About: Tudor Thomas

Profile
Tudor has strong links with Tenby as all his father's family have lived here for generations. He retired here some six years ago after a varied career in consulting and business management. He recently became chair of Tenby Civic Society and has a degree in history and a life-long interest in Tenby local history.
Website

Posts by Tudor Thomas:

  • Local Treasures, 11 Jan 2020 in Culture&Heritage&History
  • New Year’s Customs / Promises, 03 Jan 2020 in Culture&Event
  • Sluice, 13 Oct 2019 in Heritage&History
  • A Tenby Town Walls Trust?, 28 Jun 2019 in Culture&Heritage&History
  • Pembrokeshire Street Food Festival, 10 Jun 2019 in Culture&Event
  • St Catherine’s Island, 02 Apr 2019 in Culture&Event&Film&Heritage&History
  • Shifting Sands, 02 Apr 2019 in Heritage&History&News
  • Beltain / Calan Mai, 28 Apr 2019 in Culture&Event&Heritage&History
  • The Hanging Toilets of Tenby, 18 Nov 2015 in Culture&Heritage&History

  • Local Treasures

    Tenby Civic Society started as the Friends of Tenby in the 1960s. It was set up to campaign for the reinstatement of the trees outside the town walls along South Parade and St. Florence Parade. Since then its activities have expanded to cover any activity which the Society feels will benefit Tenby and the lives of those who live, work and visit the town. To give a flavour of how the Society’s work has developed until recently here is a sample of our activities from our website.

    WHAT WE DO
    Tenby Civic Society aims to make Tenby a better place to live, work, shop and visit by promoting high standards of planning and architecture whilst preserving and protecting historical features yet allowing sustainable and thoughtful development of existing and new features ultimately resulting in prosperity, wellbeing and civic pride.
    The Society discusses and makes active and direct contributions to the National Park Planning Authority and Pembrokeshire County Council on all new planning and licensing applications in Tenby.

    Other business covers the design and installation of new, and refurbishment of old, Blue Heritage Plaques, highlighting new dilapidations, such as Scotsborough House, to Cadw and PCC, and ongoing fund raising and grant applications to fund new projects undertaken and managed by the Society such as the Tenby Characterisation Study which began in March 2017.

    The Society was bequeathed Allen’s View some fifty years ago. Allen’s View is a hill top garden alongside the Pembrokeshire (now Wales) Coastal Path towards Saundersfoot, at the top of Northcliffe. It was gifted by Jessie Allen, the landowner, in 1965 to the Friends of Tenby (now Tenby Civic Society) and represents a significant ongoing project both in terms of responsibility as a Trustee and a major use of funds. The views are breath-taking but managing the planting and overall landscaping when vehicle access is limited can be time consuming for volunteers and expensive when specialist help is needed. Have a look at the Allen’s View BLOG to see what has been happening recently.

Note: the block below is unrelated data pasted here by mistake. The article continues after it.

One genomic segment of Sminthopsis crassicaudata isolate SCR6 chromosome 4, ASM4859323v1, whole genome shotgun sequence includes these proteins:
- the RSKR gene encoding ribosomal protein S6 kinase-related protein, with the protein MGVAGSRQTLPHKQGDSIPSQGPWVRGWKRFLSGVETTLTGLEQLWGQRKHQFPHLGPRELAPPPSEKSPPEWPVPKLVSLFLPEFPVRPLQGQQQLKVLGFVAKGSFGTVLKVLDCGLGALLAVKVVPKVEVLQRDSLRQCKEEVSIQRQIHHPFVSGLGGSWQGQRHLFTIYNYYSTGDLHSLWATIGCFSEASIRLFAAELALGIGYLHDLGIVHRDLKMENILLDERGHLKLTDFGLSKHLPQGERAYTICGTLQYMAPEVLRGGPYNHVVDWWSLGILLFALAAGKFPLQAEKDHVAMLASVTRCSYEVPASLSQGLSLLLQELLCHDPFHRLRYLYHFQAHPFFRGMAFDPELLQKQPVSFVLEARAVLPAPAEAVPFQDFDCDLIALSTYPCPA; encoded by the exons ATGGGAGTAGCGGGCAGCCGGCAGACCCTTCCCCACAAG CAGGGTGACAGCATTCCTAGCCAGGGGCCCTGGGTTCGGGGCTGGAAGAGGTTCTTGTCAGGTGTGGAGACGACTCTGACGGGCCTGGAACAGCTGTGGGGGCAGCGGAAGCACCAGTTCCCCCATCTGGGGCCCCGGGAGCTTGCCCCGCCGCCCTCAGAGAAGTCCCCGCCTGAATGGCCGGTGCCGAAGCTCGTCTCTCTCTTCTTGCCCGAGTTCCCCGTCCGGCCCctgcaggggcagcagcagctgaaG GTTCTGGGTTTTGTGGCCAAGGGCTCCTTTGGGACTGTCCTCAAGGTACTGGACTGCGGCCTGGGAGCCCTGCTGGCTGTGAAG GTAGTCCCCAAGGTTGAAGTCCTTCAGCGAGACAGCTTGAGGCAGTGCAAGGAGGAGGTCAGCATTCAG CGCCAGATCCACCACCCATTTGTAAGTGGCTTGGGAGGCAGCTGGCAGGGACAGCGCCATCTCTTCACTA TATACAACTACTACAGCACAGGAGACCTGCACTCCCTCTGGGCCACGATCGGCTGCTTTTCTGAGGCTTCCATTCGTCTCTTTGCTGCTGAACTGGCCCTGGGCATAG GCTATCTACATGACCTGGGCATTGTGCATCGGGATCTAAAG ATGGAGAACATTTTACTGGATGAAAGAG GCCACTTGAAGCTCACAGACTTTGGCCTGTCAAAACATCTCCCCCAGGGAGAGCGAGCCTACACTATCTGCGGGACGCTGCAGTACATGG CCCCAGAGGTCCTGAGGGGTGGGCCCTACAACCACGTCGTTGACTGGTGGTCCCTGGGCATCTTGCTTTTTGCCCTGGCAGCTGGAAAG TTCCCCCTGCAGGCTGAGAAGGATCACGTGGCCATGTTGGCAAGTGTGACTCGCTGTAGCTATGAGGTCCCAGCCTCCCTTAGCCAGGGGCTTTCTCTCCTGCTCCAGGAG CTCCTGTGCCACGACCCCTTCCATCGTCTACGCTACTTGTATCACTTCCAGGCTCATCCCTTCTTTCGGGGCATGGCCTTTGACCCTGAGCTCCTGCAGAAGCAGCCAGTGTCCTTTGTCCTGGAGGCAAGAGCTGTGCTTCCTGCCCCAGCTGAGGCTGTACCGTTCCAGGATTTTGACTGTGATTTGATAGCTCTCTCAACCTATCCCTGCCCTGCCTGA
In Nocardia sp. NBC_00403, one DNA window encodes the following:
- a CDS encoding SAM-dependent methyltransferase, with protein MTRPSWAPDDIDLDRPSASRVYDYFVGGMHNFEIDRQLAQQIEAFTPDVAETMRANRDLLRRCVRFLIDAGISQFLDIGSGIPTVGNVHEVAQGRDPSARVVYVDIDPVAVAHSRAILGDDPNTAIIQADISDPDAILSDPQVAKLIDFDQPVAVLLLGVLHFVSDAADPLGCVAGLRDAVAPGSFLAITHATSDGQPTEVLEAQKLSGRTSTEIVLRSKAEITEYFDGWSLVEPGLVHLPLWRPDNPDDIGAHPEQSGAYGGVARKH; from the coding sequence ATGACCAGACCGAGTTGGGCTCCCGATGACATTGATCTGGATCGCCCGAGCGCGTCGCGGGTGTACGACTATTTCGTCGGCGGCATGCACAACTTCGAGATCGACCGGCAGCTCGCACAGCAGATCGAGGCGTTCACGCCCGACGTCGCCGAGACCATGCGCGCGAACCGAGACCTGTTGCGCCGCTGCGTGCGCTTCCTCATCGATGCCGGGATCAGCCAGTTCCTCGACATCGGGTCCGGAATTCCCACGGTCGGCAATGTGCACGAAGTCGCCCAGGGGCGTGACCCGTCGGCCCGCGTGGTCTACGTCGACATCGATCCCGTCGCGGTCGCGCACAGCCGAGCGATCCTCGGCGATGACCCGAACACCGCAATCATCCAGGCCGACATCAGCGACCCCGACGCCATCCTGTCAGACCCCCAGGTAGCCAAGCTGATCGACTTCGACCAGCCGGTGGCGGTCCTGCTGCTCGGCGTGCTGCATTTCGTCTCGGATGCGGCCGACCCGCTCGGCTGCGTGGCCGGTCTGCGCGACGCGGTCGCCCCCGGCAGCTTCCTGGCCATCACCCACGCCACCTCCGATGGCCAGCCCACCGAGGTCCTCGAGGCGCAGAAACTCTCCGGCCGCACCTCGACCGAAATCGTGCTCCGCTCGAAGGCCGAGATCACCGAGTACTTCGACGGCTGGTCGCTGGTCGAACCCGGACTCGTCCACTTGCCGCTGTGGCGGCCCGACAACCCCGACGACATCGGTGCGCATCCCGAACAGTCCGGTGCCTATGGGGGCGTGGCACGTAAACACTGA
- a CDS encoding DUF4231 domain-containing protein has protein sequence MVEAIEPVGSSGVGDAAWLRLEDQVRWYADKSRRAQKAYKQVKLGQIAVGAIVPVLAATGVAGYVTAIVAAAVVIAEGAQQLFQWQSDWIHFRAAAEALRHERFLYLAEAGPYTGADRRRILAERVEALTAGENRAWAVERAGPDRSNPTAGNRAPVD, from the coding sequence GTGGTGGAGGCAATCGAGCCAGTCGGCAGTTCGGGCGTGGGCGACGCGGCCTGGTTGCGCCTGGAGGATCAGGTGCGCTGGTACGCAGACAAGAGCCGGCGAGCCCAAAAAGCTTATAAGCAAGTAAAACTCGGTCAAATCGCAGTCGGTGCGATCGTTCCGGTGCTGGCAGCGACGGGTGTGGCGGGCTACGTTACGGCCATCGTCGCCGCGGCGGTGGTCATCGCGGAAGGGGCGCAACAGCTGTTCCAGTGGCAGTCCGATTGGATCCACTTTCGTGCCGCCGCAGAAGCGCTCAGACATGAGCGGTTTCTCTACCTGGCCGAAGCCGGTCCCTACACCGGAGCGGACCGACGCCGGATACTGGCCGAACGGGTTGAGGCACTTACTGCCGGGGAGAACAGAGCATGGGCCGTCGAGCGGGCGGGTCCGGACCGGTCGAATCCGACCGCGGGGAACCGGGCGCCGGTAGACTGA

The Society also provides welcome advice, information and support to other local bodies such as St Catherine’s Island Trust and the Brynhir Action Group as well as attending to the usual Committee business.
    We make charitable contributions to deserving local groups, societies and individuals.
    For some years we have run an annual award scheme to reward building developments and improvements which make a positive addition to look of Tenby. About five such properties have received certificates to display and we are waiting for one renovation to finish so that we can congratulate the owner who has worked for many years on a difficult scheme for a visually prominent building. (Watch our website for updates).

    All of this work is low key, behind the scenes work, depending on a lot of time-consuming toil by a small group of volunteers. It struck the committee some time ago that worthwhile as this work is, it concentrates on the place, the buildings, the background rather than the people. Then came an idea for an award for deserving residents arising from a post by Dave Bolton on Plastic Free Tenby’s social media.

    The Civic Society took up the idea and started a scheme to recognise “Local Treasures”. These are people, Tenby residents, who contribute hugely through their charitable and other work to the life of the town, frequently unrecognised, certainly unrewarded and over a long period. We aim to present a framed certificate to those people at a public ceremony, with the press present, so that as many people as possible know how much they contribute to the town by their unselfish activities. Frequently they tend to be people who would turn down a certificate if it was suggested to them, so an element of secrecy is necessary to get the recipient, their friends and family, the press and the presenter together at one and the same time to make the presentation.

    So far, we have presented two certificates. The Tenby Observer reported as follows: